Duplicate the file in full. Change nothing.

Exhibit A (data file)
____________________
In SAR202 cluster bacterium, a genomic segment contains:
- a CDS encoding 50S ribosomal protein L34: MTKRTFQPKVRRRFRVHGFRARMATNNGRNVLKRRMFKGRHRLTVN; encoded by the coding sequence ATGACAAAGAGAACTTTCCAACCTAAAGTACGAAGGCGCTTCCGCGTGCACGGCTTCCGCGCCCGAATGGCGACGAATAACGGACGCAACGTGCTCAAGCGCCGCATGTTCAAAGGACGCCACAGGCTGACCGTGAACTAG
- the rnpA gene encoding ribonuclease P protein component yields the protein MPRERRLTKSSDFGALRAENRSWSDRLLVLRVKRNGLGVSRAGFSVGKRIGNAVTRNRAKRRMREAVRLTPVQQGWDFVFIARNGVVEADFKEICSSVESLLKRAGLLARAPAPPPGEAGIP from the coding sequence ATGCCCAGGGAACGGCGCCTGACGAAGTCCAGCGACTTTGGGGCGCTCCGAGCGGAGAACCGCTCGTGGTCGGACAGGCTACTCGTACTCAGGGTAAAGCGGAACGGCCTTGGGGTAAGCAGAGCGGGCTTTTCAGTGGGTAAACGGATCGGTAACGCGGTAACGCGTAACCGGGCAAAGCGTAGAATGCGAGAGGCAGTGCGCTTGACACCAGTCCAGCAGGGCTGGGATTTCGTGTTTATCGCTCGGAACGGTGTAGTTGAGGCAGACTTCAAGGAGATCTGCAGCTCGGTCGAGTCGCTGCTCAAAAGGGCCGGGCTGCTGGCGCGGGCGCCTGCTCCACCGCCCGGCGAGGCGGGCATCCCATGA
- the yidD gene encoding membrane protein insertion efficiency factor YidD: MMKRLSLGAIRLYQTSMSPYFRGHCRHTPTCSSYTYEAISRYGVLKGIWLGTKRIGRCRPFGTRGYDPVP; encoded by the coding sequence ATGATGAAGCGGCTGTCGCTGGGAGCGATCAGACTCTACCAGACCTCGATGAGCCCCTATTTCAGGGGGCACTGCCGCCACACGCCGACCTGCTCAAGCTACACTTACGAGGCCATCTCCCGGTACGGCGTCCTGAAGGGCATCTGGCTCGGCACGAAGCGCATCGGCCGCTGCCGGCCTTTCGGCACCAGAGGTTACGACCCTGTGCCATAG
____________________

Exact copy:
In SAR202 cluster bacterium, a genomic segment contains:
- a CDS encoding 50S ribosomal protein L34: MTKRTFQPKVRRRFRVHGFRARMATNNGRNVLKRRMFKGRHRLTVN; encoded by the coding sequence ATGACAAAGAGAACTTTCCAACCTAAAGTACGAAGGCGCTTCCGCGTGCACGGCTTCCGCGCCCGAATGGCGACGAATAACGGACGCAACGTGCTCAAGCGCCGCATGTTCAAAGGACGCCACAGGCTGACCGTGAACTAG
- the rnpA gene encoding ribonuclease P protein component yields the protein MPRERRLTKSSDFGALRAENRSWSDRLLVLRVKRNGLGVSRAGFSVGKRIGNAVTRNRAKRRMREAVRLTPVQQGWDFVFIARNGVVEADFKEICSSVESLLKRAGLLARAPAPPPGEAGIP from the coding sequence ATGCCCAGGGAACGGCGCCTGACGAAGTCCAGCGACTTTGGGGCGCTCCGAGCGGAGAACCGCTCGTGGTCGGACAGGCTACTCGTACTCAGGGTAAAGCGGAACGGCCTTGGGGTAAGCAGAGCGGGCTTTTCAGTGGGTAAACGGATCGGTAACGCGGTAACGCGTAACCGGGCAAAGCGTAGAATGCGAGAGGCAGTGCGCTTGACACCAGTCCAGCAGGGCTGGGATTTCGTGTTTATCGCTCGGAACGGTGTAGTTGAGGCAGACTTCAAGGAGATCTGCAGCTCGGTCGAGTCGCTGCTCAAAAGGGCCGGGCTGCTGGCGCGGGCGCCTGCTCCACCGCCCGGCGAGGCGGGCATCCCATGA
- the yidD gene encoding membrane protein insertion efficiency factor YidD: MMKRLSLGAIRLYQTSMSPYFRGHCRHTPTCSSYTYEAISRYGVLKGIWLGTKRIGRCRPFGTRGYDPVP; encoded by the coding sequence ATGATGAAGCGGCTGTCGCTGGGAGCGATCAGACTCTACCAGACCTCGATGAGCCCCTATTTCAGGGGGCACTGCCGCCACACGCCGACCTGCTCAAGCTACACTTACGAGGCCATCTCCCGGTACGGCGTCCTGAAGGGCATCTGGCTCGGCACGAAGCGCATCGGCCGCTGCCGGCCTTTCGGCACCAGAGGTTACGACCCTGTGCCATAG